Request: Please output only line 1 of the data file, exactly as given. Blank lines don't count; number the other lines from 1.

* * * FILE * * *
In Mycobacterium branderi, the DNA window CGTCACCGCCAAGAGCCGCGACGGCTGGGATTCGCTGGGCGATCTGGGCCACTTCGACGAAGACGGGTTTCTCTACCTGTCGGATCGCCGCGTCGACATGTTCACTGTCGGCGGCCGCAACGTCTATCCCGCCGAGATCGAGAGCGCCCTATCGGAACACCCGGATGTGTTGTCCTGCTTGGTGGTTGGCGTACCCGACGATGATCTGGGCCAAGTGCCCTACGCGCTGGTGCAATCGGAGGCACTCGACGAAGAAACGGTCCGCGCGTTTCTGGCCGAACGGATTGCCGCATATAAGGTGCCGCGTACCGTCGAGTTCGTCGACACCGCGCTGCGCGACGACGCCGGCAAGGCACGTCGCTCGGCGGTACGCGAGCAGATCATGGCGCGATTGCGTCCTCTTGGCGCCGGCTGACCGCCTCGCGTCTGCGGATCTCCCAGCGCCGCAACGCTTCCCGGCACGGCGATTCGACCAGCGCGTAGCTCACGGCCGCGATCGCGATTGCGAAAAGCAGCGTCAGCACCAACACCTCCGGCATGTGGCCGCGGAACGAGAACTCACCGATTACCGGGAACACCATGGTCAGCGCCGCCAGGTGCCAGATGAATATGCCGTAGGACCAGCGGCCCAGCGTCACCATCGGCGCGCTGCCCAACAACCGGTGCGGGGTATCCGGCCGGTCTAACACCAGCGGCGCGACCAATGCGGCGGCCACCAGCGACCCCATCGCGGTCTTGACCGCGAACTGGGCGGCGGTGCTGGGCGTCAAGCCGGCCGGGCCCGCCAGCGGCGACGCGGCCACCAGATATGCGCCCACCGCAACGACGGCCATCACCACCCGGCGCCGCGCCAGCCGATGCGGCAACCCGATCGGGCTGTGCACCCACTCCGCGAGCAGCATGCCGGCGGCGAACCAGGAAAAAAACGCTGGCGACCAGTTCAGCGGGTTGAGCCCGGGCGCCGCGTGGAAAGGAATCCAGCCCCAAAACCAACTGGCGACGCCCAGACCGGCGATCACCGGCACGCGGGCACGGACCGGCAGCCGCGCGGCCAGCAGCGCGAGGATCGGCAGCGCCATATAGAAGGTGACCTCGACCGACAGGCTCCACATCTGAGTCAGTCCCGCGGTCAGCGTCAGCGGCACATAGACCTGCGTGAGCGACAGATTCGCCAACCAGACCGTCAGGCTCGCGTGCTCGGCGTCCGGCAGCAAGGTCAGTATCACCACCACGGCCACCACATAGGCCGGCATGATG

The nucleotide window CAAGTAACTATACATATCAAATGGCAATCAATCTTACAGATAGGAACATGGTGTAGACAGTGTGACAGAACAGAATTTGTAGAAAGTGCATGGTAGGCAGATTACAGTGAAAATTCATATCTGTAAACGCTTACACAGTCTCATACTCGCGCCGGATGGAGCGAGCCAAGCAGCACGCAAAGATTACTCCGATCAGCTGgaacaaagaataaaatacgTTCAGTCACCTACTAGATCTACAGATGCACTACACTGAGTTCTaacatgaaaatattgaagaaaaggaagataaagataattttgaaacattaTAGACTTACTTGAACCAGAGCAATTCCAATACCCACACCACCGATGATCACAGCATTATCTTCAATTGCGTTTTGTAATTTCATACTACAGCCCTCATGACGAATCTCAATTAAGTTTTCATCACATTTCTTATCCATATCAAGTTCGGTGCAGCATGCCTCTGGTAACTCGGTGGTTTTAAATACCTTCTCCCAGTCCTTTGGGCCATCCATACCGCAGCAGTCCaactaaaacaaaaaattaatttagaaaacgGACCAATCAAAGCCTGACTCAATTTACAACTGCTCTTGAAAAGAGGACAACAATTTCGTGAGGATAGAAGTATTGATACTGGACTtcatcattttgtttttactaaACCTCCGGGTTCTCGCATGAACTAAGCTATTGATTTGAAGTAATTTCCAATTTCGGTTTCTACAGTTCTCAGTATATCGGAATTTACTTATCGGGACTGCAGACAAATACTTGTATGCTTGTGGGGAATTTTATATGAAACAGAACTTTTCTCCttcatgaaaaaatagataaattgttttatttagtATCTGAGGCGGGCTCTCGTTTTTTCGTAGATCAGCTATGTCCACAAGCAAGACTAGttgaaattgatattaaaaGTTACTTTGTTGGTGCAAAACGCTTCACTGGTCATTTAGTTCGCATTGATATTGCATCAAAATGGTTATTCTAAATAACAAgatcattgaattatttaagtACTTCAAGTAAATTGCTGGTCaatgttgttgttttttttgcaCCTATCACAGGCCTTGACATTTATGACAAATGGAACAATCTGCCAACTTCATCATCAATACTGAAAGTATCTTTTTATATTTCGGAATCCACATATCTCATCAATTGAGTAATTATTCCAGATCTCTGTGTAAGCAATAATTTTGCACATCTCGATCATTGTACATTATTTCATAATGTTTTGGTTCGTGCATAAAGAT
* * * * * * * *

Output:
In Mycobacterium branderi, the DNA window CGTCACCGCCAAGAGCCGCGACGGCTGGGATTCGCTGGGCGATCTGGGCCACTTCGACGAAGACGGGTTTCTCTACCTGTCGGATCGCCGCGTCGACATGTTCACTGTCGGCGGCCGCAACGTCTATCCCGCCGAGATCGAGAGCGCCCTATCGGAACACCCGGATGTGTTGTCCTGCTTGGTGGTTGGCGTACCCGACGATGATCTGGGCCAAGTGCCCTACGCGCTGGTGCAATCGGAGGCACTCGACGAAGAAACGGTCCGCGCGTTTCTGGCCGAACGGATTGCCGCATATAAGGTGCCGCGTACCGTCGAGTTCGTCGACACCGCGCTGCGCGACGACGCCGGCAAGGCACGTCGCTCGGCGGTACGCGAGCAGATCATGGCGCGATTGCGTCCTCTTGGCGCCGGCTGACCGCCTCGCGTCTGCGGATCTCCCAGCGCCGCAACGCTTCCCGGCACGGCGATTCGACCAGCGCGTAGCTCACGGCCGCGATCGCGATTGCGAAAAGCAGCGTCAGCACCAACACCTCCGGCATGTGGCCGCGGAACGAGAACTCACCGATTACCGGGAACACCATGGTCAGCGCCGCCAGGTGCCAGATGAATATGCCGTAGGACCAGCGGCCCAGCGTCACCATCGGCGCGCTGCCCAACAACCGGTGCGGGGTATCCGGCCGGTCTAACACCAGCGGCGCGACCAATGCGGCGGCCACCAGCGACCCCATCGCGGTCTTGACCGCGAACTGGGCGGCGGTGCTGGGCGTCAAGCCGGCCGGGCCCGCCAGCGGCGACGCGGCCACCAGATATGCGCCCACCGCAACGACGGCCATCACCACCCGGCGCCGCGCCAGCCGATGCGGCAACCCGATCGGGCTGTGCACCCACTCCGCGAGCAGCATGCCGGCGGCGAACCAGGAAAAAAACGCTGGCGACCAGTTCAGCGGGTTGAGCCCGGGCGCCGCGTGGAAAGGAATCCAGCCCCAAAACCAACTGGCGACGCCCAGACCGGCGATCACCGGCACGCGGGCACGGACCGGCAGCCGCGCGGCCAGCAGCGCGAGGATCGGCAGCGCCATATAGAAGGTGACCTCGACCGACAGGCTCCACATCTGAGTCAGTCCCGCGGTCAGCGTCAGCGGCACATAGACCTGCGTGAGCGACAGATTCGCCAACCAGACCGTCAGGCTCGCGTGCTCGGCGTCCGGCAGCAAGGTCAGTATCACCACCACGGCCACCACATAGGCCGGCATGATG